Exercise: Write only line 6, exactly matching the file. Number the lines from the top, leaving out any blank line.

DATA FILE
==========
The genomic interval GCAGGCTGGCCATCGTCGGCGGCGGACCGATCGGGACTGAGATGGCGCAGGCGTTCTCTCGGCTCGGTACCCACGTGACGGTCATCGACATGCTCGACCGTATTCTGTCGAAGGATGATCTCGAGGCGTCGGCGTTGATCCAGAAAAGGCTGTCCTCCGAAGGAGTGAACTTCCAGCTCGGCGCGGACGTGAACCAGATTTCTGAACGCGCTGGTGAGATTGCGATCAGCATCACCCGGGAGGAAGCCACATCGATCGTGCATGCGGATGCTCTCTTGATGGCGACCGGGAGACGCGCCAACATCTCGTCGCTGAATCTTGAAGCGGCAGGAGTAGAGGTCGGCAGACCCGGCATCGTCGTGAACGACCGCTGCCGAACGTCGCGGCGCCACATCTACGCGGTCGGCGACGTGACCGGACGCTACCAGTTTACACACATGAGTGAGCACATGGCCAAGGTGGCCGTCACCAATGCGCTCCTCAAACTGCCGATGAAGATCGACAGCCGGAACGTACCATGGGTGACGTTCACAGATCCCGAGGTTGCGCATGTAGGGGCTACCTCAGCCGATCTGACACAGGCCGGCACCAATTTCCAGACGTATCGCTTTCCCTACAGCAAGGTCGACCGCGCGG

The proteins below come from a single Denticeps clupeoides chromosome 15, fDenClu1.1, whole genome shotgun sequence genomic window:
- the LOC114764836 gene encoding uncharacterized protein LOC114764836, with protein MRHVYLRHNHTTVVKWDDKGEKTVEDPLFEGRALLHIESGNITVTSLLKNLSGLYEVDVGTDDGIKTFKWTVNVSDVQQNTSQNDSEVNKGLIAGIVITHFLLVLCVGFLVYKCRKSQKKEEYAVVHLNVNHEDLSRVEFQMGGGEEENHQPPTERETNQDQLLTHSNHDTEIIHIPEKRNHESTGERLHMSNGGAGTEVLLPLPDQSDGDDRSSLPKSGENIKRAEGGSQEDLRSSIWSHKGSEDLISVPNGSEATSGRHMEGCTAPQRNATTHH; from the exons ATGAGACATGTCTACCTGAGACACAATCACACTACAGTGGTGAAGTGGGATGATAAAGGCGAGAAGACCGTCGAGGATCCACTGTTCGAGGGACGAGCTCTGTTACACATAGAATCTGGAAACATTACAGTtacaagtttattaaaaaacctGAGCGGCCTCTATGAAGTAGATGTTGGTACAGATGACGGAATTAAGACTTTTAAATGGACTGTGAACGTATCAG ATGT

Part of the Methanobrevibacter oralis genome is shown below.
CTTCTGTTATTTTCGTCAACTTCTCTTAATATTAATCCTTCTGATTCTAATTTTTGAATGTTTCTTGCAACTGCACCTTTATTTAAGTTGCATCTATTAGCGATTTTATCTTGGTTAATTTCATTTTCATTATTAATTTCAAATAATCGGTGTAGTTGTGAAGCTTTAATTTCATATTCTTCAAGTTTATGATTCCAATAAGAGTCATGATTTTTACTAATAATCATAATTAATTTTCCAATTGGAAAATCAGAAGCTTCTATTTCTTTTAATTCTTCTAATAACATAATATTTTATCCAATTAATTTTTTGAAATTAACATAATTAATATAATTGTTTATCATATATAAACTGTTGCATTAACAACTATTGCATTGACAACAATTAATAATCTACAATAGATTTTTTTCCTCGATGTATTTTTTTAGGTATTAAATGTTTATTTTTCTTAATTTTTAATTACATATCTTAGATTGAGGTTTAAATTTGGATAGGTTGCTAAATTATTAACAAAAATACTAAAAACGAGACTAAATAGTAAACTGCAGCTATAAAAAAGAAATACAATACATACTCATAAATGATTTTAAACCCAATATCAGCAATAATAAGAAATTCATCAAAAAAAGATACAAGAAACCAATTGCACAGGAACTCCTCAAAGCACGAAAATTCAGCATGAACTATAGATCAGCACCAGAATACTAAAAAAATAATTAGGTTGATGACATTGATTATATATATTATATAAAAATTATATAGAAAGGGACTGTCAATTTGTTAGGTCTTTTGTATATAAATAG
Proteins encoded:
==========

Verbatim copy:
Proteins encoded: